Outlook is good for U.S., turmoil in Asia Hopkins economist expects Asia's woes to spoil U.S. party

Hanke notes global impact

December 04, 1997|By Jay Hancock | Jay Hancock,SUN STAFF

Unchastened by analysts who downplay economic damage in the Pacific Basin, one of America's most prominent Asia pessimists predicted "nothing but trouble" for the region yesterday and warned that the resulting trauma for U.S. businesses has barely begun.

Recent Asian bank collapses, currency devaluations and other wounds are far more significant to the world economy than similar pain in Latin America two years ago, said Steve Hanke, an international monetary adviser and professor of applied economics at the Johns Hopkins University.

"This is a big thing; this is one of the big events of the last 25 years that's going on there," Hanke told a seminar sponsored by the World Trade Center Institute of Baltimore.

As a result, he added, "the bull market is coming to an end" in U.S. stocks. "There is no question about it."

Latin America accounts for only about 4 percent of world trade, Hanke said. By contrast, Asia accounts for 25 percent of global exports, and that doesn't include India, which is also starting to have problems.

After a 10-year capital investment binge, Pacific countries have too many factories now, and their currencies have fallen against the dollar by as much as 40 percent since May.

Their banks are folding or retrenching, their interest rates are well into double digits, and their consumers have stopped spending.

The result, Hanke said, is a double blow

for the United States. Not only will faltering economies cause Asian countries to sharply cut purchases of U.S. goods, but those nations will also seek to export their way out of trouble by shipping cheap goods here.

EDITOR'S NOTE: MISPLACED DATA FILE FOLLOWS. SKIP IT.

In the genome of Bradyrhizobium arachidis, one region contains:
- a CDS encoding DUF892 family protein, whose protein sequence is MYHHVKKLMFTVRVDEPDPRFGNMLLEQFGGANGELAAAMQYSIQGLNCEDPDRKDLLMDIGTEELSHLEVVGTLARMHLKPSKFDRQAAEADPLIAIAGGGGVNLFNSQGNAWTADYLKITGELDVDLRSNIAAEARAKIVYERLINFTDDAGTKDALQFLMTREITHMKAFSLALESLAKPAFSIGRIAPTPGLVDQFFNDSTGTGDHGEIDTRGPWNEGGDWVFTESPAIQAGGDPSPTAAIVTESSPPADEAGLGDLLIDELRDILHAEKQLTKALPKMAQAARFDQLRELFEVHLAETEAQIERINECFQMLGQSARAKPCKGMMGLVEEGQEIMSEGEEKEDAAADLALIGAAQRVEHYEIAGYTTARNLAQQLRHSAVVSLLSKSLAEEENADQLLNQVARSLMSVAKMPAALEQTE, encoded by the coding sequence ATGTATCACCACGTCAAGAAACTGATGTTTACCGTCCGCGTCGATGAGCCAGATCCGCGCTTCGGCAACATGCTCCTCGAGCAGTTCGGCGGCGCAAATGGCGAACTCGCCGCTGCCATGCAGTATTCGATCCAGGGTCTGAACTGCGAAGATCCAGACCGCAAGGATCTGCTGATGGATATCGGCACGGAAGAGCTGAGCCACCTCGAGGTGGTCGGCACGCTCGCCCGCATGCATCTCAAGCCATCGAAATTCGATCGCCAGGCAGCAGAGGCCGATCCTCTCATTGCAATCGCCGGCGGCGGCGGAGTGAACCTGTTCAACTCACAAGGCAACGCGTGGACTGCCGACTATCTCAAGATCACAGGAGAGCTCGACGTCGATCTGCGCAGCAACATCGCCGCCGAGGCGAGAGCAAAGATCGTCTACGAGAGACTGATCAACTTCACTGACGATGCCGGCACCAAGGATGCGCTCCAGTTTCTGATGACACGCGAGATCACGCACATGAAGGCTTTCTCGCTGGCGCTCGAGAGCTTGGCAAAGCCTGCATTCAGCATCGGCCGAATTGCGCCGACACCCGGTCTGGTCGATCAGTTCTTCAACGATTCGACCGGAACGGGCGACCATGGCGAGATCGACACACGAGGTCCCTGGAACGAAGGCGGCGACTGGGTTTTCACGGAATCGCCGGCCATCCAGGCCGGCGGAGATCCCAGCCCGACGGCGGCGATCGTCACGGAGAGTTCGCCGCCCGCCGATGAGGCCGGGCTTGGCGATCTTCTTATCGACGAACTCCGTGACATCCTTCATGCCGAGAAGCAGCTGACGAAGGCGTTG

"They have in effect put discounts on what they can export," Hanke said.

"We're going to have fierce competition. This will put a cap on the pricing power of most U.S. corporations. We're coming down from earnings growth of double digits to single digits," and single-digit profit growth, he said, won't support current U.S. stock prices.

While nobody disputes that Asian problems will hurt the U.S. economy to a degree, many analysts and investors don't share Hanke's pessimism. Most American products these days, they argue, are not goods but services, which are more insulated against international pricing pressure.

And only half of the country's manufacturers compete worldwide against overseas companies anyway, according to the McKinsey Global Institute in Washington.

But Hanke -- who writes a column for Forbes magazine, is president of the Toronto Trust-Argentina mutual fund and has advised monetary authorities on several continents -- warns against looking at the situation with blinders.

"You also have to look at what's going on in the rest of the world," he said in an interview. "It fans out into all the tentacles of international trade, which has been increasing rather rapidly in the last decade."

Europe, for example, sends 30 percent of its exports to Asia. If Asian problems hurt European businesses, U.S. exports to Europe will suffer, he said. "Most of Europe's growth, certainly in the last five years, has in large part been motivated by pretty strong export growth."

Hanke is not optimistic about the effort by the International Monetary Fund to bail out Asian economies, and he even thinks it could backfire politically, causing nations to resent outside authority, to look inward, erect trade barriers and hurt global growth.

Problems in many Asian nations, including Japan, go far beyond the money-supply problems the IMF is used to dealing with, he said.

Asian banks and corporations are riddled with bad debt and opaque accounting, he said, and that will be harder to solve.

"You don't know what is going on in the accounts, even if the books are audited by an international accounting firm," he said. "The insolvencies are just going to bubble up."

Don't expect U.S. stock markets to digest all this news in one day, he said.

"What will happen will not be these sharp falls, but just a gnawing away as [disappointing] earnings reports come out. The bullishness will just gradually come out of the market."

Pub Date: 12/04/97

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